Google My Business reviews hold so much power for local business. It’s freaking scary. And amazing! But also scary.
I’ve had more than one client refuse to claim their Google My Business listing, even when they were aware of the SEO benefits they were missing out on.
The anxiety is around exposing their business to public reviews. Not because they’re bad at what they do, but because of the seemingly widespread malicious intent of certain web users to knock down the reputations of others by posting false, negative and low-rated reviews on their accounts.
It’s a valid concern, and from what I’ve learned from speaking to other managers, it impacts some industries more than others.
To those clients, and to anyone who is apprehensive about claiming their Google My Business page because of these fears, I say:
Don’t let the bullies win.
There are two core reasons why you need Google reviews:
1. Social proof
Here’s one of the most nauseating statistics you’ll read today: 84% of respondents in BrightLocal’s 2016 Local Customer Review claimed to trust online reviews as much as a personal recommendation.
65% of the world’s Internet-accessing population use Google, so you can see where these numbers are going. Google My Business reviews have been touted by experts as “critical”, “essential” and “incredibly important” for persuading prospects to choose you over the other guys.
You can write brilliant, down-to-earth copy all day, but it will always be trumped swiftly by the authentic words of an outsider.
2. Local SEO voodoo
Anything Google-made is going to have a bit more of that special SEO sauce in it, so there’s that for starters.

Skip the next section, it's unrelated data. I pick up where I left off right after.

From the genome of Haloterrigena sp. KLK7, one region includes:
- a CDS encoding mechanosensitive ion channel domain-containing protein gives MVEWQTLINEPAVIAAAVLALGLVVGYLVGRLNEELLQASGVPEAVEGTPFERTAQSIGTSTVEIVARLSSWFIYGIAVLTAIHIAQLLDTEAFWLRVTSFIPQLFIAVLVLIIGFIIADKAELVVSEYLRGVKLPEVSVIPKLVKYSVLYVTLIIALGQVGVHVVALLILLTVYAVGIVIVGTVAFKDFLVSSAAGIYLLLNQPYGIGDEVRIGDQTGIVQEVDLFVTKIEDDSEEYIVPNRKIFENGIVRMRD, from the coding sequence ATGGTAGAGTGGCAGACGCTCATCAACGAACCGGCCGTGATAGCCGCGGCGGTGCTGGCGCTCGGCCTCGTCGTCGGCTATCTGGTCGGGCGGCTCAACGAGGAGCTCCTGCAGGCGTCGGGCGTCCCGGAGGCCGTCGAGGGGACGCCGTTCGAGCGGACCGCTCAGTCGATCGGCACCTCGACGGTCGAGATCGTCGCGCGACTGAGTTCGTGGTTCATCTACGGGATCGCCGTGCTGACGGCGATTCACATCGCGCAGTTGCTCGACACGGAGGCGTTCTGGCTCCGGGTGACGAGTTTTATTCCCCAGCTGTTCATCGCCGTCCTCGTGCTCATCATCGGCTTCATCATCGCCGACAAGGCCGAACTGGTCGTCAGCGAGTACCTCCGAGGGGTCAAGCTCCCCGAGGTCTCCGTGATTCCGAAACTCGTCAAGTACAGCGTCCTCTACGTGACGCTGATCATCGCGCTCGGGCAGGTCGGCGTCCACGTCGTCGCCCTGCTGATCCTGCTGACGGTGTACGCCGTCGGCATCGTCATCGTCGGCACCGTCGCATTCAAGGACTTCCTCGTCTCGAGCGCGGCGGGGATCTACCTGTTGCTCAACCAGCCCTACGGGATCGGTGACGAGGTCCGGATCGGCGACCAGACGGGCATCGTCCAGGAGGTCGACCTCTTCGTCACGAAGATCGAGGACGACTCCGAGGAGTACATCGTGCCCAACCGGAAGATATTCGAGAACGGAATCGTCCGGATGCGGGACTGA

There’s also Google’s push from last year to emphasize local listing usability for mobile. So you know, when you’re driving around at 3AM looking for an open Chinese restaurant in Kelowna, Google has your back.
And of course, the map. You know what map I’m talking about. It consumes prime above-the-fold real estate at the top of each search query. Put your hand up if you use the map. Here’s a sample from the last time I used the map:
SEO and social proof – two benefits from a free, Google-built product. As our marketing director Scott would say, claiming your Google My Business page is deliciously “low-hanging fruit”.
I challenge you to claim your space as a business on Google, armed with the know-how to address false, defamatory or otherwise detrimental commentary on your profile.
5 tips for effectively managing Google My Business reviews
It’s important to check on your account often because as the profile administrator you have the power to respond to each review. The faster you follow up, the better impression you leave on others browsing your reviews.
Thankfully, Google makes it dummy-easy to keep track of. You can receive email notifications when a new review is posted.
Routinely encourage positive reviews
The more reviews you have, the easier it is to submerge the negative ones down to the lowest, hidden depths of your profile.
The best time to ask for a review is after a client expresses appreciation for a job well done. Your response to such an exchange could look something like this:
“Thank you, it makes me so happy to know you are pleased with our service!
Would you happen to have a Gmail account? If so, it would mean a lot to us if you left us a review on our Google My Business page. Here is a direct link to post on our account: http://goo.gl/wmwhMI
If you have any questions about this, please let me know and I would be happy to help.
Thank you in advance,
Very grateful business person.”
Some notes on your approach:
- Make it easy for the person to leave a review (by providing the link in your request).
- Inquire about Gmail (Google) accounts. Having a Google account is the only requirement for leaving a review.
- Say thank you a bajillion times.
Respond like Paul Newman
You are one classy cat, right? So when you get a belligerent post coupled with zero stars, you do not retaliate with a fuming, fiery pile of defensive language in your response.